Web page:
FELONS LIST - Mitch Perry
Less than 24 hours after the release a of a database listing of more than 47,000 people that the State's Divisions of Elections says may be ineligible to vote because of felony records, the Miami Herald reported this morning that more than 2,100 such voters- many of them Black Democrats - were incorrectly listed.
The Herald reported that at least 2,119 of those names shouldn't be on the list because their rights to vote were formally restored through the state's clemency process.
That's a potentially jarring flaw, critics say, in a state that turned the 2000 presidential election to Gov. Jeb Bush's brother George on the narrowest of margins -- 537 votes.
Florida -- one of just six states that don't allow felons to vote -- has come under intense criticism over its botched attempts to purge felons since the bitterly contested 2000 presidential election, when myriad problems prompted many elections officials to ignore the purge altogether.
The new list is causing its own problems, raising more questions about the fairness and accuracy of the state's efforts to purge the voter rolls of ineligible voters.
Tony Welch is a spokesman for the National Democratic Committee in Washington, and a former Democratic Party spokesman in Florida.(roll tape#1 o.q."how wise this is to put something like this out") The Division of Elections is disputing the Herald report, saying the newspaper's analysis was incomplete and misleading.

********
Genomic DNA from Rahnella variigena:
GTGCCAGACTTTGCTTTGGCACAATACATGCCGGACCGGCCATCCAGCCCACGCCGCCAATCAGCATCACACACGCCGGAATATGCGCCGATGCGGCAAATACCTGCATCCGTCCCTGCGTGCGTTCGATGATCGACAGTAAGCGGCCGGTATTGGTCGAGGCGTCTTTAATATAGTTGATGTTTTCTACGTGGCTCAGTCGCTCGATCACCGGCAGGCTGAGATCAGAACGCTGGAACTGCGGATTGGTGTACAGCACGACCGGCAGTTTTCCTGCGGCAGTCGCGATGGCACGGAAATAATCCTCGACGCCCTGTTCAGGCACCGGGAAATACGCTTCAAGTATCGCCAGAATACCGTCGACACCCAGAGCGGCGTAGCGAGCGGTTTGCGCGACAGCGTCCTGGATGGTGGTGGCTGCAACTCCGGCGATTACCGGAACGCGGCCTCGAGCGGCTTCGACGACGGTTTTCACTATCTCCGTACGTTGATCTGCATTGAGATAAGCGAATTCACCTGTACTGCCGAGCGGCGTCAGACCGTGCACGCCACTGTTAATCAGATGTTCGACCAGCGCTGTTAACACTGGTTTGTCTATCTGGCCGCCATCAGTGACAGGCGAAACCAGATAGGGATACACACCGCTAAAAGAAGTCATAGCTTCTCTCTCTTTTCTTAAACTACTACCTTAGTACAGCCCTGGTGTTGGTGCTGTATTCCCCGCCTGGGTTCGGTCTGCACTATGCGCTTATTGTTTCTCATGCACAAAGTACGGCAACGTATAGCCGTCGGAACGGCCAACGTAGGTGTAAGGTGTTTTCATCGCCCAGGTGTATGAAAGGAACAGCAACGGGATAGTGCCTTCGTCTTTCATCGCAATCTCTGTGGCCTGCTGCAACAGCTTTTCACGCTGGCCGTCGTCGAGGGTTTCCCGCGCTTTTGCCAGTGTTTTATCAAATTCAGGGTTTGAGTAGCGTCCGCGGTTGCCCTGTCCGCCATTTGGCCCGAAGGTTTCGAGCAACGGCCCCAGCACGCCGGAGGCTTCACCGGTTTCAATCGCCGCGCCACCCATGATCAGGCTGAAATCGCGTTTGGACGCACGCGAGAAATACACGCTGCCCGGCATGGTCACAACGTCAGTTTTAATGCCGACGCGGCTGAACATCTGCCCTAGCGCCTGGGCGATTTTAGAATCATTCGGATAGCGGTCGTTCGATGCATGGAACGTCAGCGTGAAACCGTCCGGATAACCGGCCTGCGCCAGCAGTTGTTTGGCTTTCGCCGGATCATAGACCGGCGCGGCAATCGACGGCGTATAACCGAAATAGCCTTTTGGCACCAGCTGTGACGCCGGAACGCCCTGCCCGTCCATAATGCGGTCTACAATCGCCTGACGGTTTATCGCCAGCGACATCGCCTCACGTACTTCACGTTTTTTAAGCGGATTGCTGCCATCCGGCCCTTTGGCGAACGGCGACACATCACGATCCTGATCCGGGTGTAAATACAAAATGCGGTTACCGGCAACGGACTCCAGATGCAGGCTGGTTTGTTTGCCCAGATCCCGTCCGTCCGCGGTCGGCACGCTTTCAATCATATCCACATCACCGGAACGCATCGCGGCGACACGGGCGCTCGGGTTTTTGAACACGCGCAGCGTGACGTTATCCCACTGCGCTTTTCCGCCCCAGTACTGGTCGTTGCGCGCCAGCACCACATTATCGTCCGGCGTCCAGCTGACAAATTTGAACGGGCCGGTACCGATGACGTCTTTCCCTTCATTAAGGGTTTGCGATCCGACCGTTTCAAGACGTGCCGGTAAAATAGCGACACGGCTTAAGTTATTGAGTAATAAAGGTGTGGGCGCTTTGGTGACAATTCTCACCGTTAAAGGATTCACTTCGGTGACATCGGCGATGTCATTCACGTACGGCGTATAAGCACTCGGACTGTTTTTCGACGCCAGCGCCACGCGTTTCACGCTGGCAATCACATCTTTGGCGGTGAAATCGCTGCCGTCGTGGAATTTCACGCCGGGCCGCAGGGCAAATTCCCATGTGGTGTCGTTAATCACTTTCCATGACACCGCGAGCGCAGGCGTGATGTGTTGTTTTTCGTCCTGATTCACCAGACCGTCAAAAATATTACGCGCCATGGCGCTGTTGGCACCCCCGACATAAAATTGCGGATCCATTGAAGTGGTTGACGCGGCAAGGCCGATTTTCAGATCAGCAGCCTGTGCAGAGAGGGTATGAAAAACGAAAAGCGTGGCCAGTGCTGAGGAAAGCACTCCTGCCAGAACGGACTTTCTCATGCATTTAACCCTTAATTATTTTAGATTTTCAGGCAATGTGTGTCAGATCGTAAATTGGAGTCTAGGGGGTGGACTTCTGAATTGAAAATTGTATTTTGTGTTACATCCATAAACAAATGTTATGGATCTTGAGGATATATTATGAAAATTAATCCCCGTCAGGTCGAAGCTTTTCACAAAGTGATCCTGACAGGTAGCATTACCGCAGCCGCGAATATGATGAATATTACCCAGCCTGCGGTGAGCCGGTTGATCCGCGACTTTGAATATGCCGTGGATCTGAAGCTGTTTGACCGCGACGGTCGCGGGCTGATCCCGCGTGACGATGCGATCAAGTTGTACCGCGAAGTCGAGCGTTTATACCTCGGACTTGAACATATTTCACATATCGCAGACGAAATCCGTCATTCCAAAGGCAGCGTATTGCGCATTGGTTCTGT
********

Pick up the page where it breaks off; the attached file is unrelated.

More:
They say the newspaper didn't check the list with Florida Department of Law Enforcement records, so some of the people whoreceived clemency could have committed another felony and lost their voting rights again. Spokeswoman Nicole DeLara says voters on the list can go to the polls and, if they were removed from the voting rolls, they can use a provisional ballot until things get straightened out.
DNC Spokesperson Tony Welch says the most disappointing thing about the wrong names already discovered is that the state has had 4 years to fix these problems, and hasn't done so (roll tape#2 o.q." when that's the job of the state")
State elections officials acknowledge there may be mistakes on the list but insist they have built in safeguards to make sure eligible voters are not removed by local election offices. They say they have warned election offices to be diligent before eliminating voters, and have flagged possible cases in which voters on the list may have regained their rights.
The release of the Felons list today comes on the 40th Anniversary of the landmark Civil Rights Act, The act banned segregation in any facility offering public services and outlawed discrimination in hiring....It was followed in 1965 by the Voting Rights Act...WMNF asked Democratic Party spokesman Tony Welch if he saw any bitter irony upon this anniversary (roll tape#3 o.q."the Right to Vote")
Earlier this week, Supervisors of Election for both Hillsborough & Sarasota Counties told WMNF they are nowhere close to sending out letters to the people listed as felons in their respective counties, as they work diligently to try to verify if these people are in fact, felons who have NOT have their Civil Rights Restored.comments powered by Disqus